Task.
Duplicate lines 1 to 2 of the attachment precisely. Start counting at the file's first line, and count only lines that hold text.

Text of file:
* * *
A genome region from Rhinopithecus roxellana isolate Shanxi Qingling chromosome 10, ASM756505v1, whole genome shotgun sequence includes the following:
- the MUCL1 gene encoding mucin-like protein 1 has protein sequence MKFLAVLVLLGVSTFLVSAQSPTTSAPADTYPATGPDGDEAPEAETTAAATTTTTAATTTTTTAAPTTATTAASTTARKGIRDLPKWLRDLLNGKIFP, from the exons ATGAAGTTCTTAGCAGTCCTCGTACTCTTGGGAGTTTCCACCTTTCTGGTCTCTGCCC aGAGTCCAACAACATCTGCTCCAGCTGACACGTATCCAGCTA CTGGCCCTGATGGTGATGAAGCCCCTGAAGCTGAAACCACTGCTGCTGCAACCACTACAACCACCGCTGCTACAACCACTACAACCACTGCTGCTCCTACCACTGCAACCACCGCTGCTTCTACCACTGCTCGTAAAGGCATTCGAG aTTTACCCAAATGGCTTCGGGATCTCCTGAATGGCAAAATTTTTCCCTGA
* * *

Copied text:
A genome region from Rhinopithecus roxellana isolate Shanxi Qingling chromosome 10, ASM756505v1, whole genome shotgun sequence includes the following:
- the MUCL1 gene encoding mucin-like protein 1 has protein sequence MKFLAVLVLLGVSTFLVSAQSPTTSAPADTYPATGPDGDEAPEAETTAAATTTTTAATTTTTTAAPTTATTAASTTARKGIRDLPKWLRDLLNGKIFP, from the exons ATGAAGTTCTTAGCAGTCCTCGTACTCTTGGGAGTTTCCACCTTTCTGGTCTCTGCCC aGAGTCCAACAACATCTGCTCCAGCTGACACGTATCCAGCTA CTGGCCCTGATGGTGATGAAGCCCCTGAAGCTGAAACCACTGCTGCTGCAACCACTACAACCACCGCTGCTACAACCACTACAACCACTGCTGCTCCTACCACTGCAACCACCGCTGCTTCTACCACTGCTCGTAAAGGCATTCGAG aTTTACCCAAATGGCTTCGGGATCTCCTGAATGGCAAAATTTTTCCCTGA